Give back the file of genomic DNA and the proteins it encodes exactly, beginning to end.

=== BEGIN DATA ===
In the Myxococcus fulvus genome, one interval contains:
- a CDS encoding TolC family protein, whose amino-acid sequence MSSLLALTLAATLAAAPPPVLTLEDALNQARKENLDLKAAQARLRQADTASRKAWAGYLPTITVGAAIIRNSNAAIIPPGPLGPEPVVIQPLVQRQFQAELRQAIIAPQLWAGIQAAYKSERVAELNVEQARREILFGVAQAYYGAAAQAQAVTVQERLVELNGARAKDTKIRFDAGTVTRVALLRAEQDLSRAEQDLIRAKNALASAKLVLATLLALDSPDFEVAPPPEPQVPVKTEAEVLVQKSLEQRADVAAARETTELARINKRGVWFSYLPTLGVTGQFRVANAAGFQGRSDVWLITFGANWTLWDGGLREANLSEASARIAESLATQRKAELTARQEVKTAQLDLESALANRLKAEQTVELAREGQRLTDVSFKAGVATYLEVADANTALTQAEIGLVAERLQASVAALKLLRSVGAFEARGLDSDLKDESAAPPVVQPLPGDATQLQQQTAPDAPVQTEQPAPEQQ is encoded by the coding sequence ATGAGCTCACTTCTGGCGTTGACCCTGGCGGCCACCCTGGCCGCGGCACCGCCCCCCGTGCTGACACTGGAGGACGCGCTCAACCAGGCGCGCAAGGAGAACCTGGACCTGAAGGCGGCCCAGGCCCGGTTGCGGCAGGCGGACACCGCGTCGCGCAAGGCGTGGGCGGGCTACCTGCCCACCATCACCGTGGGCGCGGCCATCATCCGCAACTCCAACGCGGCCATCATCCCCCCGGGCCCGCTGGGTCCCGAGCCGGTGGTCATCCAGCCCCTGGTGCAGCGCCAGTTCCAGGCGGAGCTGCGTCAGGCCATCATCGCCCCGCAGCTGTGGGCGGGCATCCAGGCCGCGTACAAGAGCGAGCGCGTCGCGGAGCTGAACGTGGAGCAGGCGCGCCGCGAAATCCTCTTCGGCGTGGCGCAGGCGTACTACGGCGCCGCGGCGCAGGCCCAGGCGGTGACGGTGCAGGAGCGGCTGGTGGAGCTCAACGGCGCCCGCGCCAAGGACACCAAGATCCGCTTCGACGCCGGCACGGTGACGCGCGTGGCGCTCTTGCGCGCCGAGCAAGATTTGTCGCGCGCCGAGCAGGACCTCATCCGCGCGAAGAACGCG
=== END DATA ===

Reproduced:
In the Myxococcus fulvus genome, one interval contains:
- a CDS encoding TolC family protein, whose amino-acid sequence MSSLLALTLAATLAAAPPPVLTLEDALNQARKENLDLKAAQARLRQADTASRKAWAGYLPTITVGAAIIRNSNAAIIPPGPLGPEPVVIQPLVQRQFQAELRQAIIAPQLWAGIQAAYKSERVAELNVEQARREILFGVAQAYYGAAAQAQAVTVQERLVELNGARAKDTKIRFDAGTVTRVALLRAEQDLSRAEQDLIRAKNALASAKLVLATLLALDSPDFEVAPPPEPQVPVKTEAEVLVQKSLEQRADVAAARETTELARINKRGVWFSYLPTLGVTGQFRVANAAGFQGRSDVWLITFGANWTLWDGGLREANLSEASARIAESLATQRKAELTARQEVKTAQLDLESALANRLKAEQTVELAREGQRLTDVSFKAGVATYLEVADANTALTQAEIGLVAERLQASVAALKLLRSVGAFEARGLDSDLKDESAAPPVVQPLPGDATQLQQQTAPDAPVQTEQPAPEQQ is encoded by the coding sequence ATGAGCTCACTTCTGGCGTTGACCCTGGCGGCCACCCTGGCCGCGGCACCGCCCCCCGTGCTGACACTGGAGGACGCGCTCAACCAGGCGCGCAAGGAGAACCTGGACCTGAAGGCGGCCCAGGCCCGGTTGCGGCAGGCGGACACCGCGTCGCGCAAGGCGTGGGCGGGCTACCTGCCCACCATCACCGTGGGCGCGGCCATCATCCGCAACTCCAACGCGGCCATCATCCCCCCGGGCCCGCTGGGTCCCGAGCCGGTGGTCATCCAGCCCCTGGTGCAGCGCCAGTTCCAGGCGGAGCTGCGTCAGGCCATCATCGCCCCGCAGCTGTGGGCGGGCATCCAGGCCGCGTACAAGAGCGAGCGCGTCGCGGAGCTGAACGTGGAGCAGGCGCGCCGCGAAATCCTCTTCGGCGTGGCGCAGGCGTACTACGGCGCCGCGGCGCAGGCCCAGGCGGTGACGGTGCAGGAGCGGCTGGTGGAGCTCAACGGCGCCCGCGCCAAGGACACCAAGATCCGCTTCGACGCCGGCACGGTGACGCGCGTGGCGCTCTTGCGCGCCGAGCAAGATTTGTCGCGCGCCGAGCAGGACCTCATCCGCGCGAAGAACGCG